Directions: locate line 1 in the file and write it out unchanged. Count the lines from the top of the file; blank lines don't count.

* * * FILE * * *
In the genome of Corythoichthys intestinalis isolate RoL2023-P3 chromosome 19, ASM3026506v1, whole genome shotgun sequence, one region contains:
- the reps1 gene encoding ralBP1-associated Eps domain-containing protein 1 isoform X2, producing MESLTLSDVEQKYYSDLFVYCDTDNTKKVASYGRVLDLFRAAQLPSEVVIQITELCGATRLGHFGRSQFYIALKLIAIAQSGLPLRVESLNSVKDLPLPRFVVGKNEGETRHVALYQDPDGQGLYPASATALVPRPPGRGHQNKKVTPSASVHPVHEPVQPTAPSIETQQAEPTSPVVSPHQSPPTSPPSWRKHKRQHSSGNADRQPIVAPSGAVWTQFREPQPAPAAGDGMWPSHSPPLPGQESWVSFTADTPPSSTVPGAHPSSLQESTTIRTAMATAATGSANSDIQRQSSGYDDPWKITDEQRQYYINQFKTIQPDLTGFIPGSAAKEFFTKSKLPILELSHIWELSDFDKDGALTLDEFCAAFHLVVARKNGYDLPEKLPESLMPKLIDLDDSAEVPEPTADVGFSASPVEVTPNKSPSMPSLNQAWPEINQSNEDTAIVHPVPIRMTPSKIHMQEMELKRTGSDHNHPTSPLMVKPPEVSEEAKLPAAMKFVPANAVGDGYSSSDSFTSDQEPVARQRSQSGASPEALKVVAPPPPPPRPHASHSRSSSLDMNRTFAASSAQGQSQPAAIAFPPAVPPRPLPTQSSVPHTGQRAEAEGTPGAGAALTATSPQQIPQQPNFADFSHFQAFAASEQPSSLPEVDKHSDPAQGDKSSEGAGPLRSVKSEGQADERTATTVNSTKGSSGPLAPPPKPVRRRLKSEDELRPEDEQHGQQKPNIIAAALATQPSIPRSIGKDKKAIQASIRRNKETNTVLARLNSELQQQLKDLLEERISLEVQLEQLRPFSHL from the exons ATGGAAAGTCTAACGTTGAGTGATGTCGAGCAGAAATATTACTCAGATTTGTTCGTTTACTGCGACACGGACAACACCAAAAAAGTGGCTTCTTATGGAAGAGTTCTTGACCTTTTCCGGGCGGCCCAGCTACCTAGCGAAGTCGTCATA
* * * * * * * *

In the genome of Corythoichthys intestinalis isolate RoL2023-P3 chromosome 19, ASM3026506v1, whole genome shotgun sequence, one region contains: